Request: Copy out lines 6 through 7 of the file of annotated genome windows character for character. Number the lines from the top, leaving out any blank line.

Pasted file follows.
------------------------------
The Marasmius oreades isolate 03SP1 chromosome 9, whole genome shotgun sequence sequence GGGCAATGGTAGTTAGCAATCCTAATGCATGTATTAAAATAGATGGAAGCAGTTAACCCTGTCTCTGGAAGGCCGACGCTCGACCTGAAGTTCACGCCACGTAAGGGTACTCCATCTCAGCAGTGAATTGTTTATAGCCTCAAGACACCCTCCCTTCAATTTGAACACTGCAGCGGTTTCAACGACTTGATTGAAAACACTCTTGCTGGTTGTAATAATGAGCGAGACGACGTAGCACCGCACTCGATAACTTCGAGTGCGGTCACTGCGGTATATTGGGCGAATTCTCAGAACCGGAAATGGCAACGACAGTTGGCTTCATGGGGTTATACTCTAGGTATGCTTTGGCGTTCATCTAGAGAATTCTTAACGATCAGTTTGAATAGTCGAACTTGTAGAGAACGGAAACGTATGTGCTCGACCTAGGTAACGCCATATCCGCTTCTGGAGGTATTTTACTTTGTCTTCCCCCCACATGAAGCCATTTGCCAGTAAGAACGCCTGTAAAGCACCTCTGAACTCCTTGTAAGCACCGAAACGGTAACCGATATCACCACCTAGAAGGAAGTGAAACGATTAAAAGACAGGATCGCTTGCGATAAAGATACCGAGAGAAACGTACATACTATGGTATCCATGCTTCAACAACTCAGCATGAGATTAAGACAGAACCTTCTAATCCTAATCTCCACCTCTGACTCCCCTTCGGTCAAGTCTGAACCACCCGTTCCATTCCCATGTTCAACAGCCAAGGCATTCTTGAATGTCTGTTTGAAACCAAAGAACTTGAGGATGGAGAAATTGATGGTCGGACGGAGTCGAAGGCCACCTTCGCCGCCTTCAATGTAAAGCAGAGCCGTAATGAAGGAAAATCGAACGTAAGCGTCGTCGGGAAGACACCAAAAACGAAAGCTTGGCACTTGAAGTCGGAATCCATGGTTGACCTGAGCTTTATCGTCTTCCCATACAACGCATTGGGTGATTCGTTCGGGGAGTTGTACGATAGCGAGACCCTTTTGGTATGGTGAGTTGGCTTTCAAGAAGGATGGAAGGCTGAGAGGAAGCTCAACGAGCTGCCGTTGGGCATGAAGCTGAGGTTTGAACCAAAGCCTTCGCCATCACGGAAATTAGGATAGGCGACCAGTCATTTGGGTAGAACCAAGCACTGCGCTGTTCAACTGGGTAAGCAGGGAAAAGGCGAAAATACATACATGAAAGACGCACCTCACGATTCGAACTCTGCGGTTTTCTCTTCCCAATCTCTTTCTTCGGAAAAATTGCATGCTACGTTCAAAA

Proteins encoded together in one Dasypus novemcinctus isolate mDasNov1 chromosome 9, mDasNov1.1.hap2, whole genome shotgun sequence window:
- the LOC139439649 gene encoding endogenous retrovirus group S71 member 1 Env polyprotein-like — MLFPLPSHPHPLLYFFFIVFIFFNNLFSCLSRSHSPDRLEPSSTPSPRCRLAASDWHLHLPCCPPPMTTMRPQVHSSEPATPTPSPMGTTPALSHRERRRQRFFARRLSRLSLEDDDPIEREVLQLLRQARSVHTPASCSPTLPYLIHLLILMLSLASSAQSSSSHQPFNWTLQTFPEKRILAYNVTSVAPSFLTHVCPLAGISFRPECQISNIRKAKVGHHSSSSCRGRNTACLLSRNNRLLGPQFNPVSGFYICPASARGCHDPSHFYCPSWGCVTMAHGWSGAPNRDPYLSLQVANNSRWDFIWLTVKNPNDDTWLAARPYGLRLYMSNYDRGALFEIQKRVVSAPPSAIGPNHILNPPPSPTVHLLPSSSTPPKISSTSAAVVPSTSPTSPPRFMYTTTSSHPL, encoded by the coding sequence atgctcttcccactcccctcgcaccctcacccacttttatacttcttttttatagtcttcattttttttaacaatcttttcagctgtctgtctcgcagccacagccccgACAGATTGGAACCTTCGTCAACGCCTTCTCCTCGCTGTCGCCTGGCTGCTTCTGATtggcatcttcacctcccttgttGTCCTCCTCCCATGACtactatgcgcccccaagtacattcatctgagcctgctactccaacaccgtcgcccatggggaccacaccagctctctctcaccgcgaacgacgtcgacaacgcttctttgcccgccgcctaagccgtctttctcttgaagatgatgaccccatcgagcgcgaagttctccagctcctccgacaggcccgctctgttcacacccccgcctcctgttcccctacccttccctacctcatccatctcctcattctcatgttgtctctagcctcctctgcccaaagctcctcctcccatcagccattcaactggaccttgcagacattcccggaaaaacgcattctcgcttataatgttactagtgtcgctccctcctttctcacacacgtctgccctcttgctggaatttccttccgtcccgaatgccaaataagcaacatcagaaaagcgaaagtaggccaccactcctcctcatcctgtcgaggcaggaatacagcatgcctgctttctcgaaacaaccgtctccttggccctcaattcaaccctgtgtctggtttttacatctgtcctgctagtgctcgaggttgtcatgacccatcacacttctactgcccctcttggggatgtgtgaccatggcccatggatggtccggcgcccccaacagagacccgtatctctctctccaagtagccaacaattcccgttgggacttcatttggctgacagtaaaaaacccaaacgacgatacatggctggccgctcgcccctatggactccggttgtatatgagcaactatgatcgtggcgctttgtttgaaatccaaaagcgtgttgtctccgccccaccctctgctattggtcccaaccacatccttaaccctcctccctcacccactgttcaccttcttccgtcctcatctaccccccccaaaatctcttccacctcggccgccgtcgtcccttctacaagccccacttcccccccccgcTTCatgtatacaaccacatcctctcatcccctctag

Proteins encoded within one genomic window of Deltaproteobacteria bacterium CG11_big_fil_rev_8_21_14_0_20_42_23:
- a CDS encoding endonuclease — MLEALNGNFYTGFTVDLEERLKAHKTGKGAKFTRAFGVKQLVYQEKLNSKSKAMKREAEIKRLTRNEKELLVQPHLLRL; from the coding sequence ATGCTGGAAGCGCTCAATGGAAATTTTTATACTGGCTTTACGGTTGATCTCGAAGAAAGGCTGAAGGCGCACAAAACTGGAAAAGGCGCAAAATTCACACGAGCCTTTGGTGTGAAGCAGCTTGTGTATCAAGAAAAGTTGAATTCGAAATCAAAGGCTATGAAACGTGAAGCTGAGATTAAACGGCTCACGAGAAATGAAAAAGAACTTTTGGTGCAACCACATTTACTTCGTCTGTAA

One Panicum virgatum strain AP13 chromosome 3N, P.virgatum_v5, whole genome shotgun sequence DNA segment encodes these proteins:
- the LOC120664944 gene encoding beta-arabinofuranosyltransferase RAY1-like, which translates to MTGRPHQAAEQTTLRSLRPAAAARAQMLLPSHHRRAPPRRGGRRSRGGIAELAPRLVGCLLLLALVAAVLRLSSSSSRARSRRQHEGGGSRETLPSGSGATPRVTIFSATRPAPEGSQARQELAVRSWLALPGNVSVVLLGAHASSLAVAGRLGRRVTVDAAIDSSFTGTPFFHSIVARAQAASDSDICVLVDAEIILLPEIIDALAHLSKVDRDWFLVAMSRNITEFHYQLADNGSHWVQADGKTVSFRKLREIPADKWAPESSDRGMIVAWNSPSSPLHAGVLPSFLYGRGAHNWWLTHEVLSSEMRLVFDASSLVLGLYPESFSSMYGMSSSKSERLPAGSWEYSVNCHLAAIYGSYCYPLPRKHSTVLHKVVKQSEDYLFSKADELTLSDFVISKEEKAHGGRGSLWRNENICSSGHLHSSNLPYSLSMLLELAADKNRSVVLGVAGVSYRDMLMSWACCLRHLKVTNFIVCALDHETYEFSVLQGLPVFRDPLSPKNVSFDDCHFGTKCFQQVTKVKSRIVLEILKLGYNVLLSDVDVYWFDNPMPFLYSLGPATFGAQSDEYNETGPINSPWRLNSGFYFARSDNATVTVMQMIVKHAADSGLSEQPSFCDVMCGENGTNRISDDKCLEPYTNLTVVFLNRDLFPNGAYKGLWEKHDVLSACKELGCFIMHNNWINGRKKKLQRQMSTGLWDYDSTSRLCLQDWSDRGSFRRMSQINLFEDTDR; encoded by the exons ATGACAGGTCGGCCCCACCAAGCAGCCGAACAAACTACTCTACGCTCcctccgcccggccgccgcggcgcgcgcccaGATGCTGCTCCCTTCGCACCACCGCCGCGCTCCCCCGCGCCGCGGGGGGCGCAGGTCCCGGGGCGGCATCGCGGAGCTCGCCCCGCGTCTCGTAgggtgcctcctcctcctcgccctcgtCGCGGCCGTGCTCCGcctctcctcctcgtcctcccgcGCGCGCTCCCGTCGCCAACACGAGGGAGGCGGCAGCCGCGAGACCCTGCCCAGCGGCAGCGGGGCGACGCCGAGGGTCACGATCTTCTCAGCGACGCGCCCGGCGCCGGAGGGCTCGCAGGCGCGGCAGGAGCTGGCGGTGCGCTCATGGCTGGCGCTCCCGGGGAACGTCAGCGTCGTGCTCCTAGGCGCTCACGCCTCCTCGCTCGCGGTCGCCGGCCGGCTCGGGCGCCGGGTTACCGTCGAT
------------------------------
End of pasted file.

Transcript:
One Panicum virgatum strain AP13 chromosome 3N, P.virgatum_v5, whole genome shotgun sequence DNA segment encodes these proteins:
- the LOC120664944 gene encoding beta-arabinofuranosyltransferase RAY1-like, which translates to MTGRPHQAAEQTTLRSLRPAAAARAQMLLPSHHRRAPPRRGGRRSRGGIAELAPRLVGCLLLLALVAAVLRLSSSSSRARSRRQHEGGGSRETLPSGSGATPRVTIFSATRPAPEGSQARQELAVRSWLALPGNVSVVLLGAHASSLAVAGRLGRRVTVDAAIDSSFTGTPFFHSIVARAQAASDSDICVLVDAEIILLPEIIDALAHLSKVDRDWFLVAMSRNITEFHYQLADNGSHWVQADGKTVSFRKLREIPADKWAPESSDRGMIVAWNSPSSPLHAGVLPSFLYGRGAHNWWLTHEVLSSEMRLVFDASSLVLGLYPESFSSMYGMSSSKSERLPAGSWEYSVNCHLAAIYGSYCYPLPRKHSTVLHKVVKQSEDYLFSKADELTLSDFVISKEEKAHGGRGSLWRNENICSSGHLHSSNLPYSLSMLLELAADKNRSVVLGVAGVSYRDMLMSWACCLRHLKVTNFIVCALDHETYEFSVLQGLPVFRDPLSPKNVSFDDCHFGTKCFQQVTKVKSRIVLEILKLGYNVLLSDVDVYWFDNPMPFLYSLGPATFGAQSDEYNETGPINSPWRLNSGFYFARSDNATVTVMQMIVKHAADSGLSEQPSFCDVMCGENGTNRISDDKCLEPYTNLTVVFLNRDLFPNGAYKGLWEKHDVLSACKELGCFIMHNNWINGRKKKLQRQMSTGLWDYDSTSRLCLQDWSDRGSFRRMSQINLFEDTDR; encoded by the exons ATGACAGGTCGGCCCCACCAAGCAGCCGAACAAACTACTCTACGCTCcctccgcccggccgccgcggcgcgcgcccaGATGCTGCTCCCTTCGCACCACCGCCGCGCTCCCCCGCGCCGCGGGGGGCGCAGGTCCCGGGGCGGCATCGCGGAGCTCGCCCCGCGTCTCGTAgggtgcctcctcctcctcgccctcgtCGCGGCCGTGCTCCGcctctcctcctcgtcctcccgcGCGCGCTCCCGTCGCCAACACGAGGGAGGCGGCAGCCGCGAGACCCTGCCCAGCGGCAGCGGGGCGACGCCGAGGGTCACGATCTTCTCAGCGACGCGCCCGGCGCCGGAGGGCTCGCAGGCGCGGCAGGAGCTGGCGGTGCGCTCATGGCTGGCGCTCCCGGGGAACGTCAGCGTCGTGCTCCTAGGCGCTCACGCCTCCTCGCTCGCGGTCGCCGGCCGGCTCGGGCGCCGGGTTACCGTCGAT